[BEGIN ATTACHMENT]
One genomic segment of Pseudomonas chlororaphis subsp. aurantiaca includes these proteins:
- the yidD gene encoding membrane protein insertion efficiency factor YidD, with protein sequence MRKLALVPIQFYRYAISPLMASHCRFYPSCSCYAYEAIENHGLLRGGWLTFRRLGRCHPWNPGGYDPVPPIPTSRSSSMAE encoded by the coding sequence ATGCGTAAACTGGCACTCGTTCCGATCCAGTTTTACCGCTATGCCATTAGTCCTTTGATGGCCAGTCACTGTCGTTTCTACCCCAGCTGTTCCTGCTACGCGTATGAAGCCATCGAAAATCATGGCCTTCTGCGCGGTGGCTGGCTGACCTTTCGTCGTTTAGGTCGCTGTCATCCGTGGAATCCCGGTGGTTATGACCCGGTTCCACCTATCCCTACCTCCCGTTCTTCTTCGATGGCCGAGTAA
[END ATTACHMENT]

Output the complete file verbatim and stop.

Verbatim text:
One genomic segment of Pseudomonas chlororaphis subsp. aurantiaca includes these proteins:
- the yidD gene encoding membrane protein insertion efficiency factor YidD, with protein sequence MRKLALVPIQFYRYAISPLMASHCRFYPSCSCYAYEAIENHGLLRGGWLTFRRLGRCHPWNPGGYDPVPPIPTSRSSSMAE encoded by the coding sequence ATGCGTAAACTGGCACTCGTTCCGATCCAGTTTTACCGCTATGCCATTAGTCCTTTGATGGCCAGTCACTGTCGTTTCTACCCCAGCTGTTCCTGCTACGCGTATGAAGCCATCGAAAATCATGGCCTTCTGCGCGGTGGCTGGCTGACCTTTCGTCGTTTAGGTCGCTGTCATCCGTGGAATCCCGGTGGTTATGACCCGGTTCCACCTATCCCTACCTCCCGTTCTTCTTCGATGGCCGAGTAA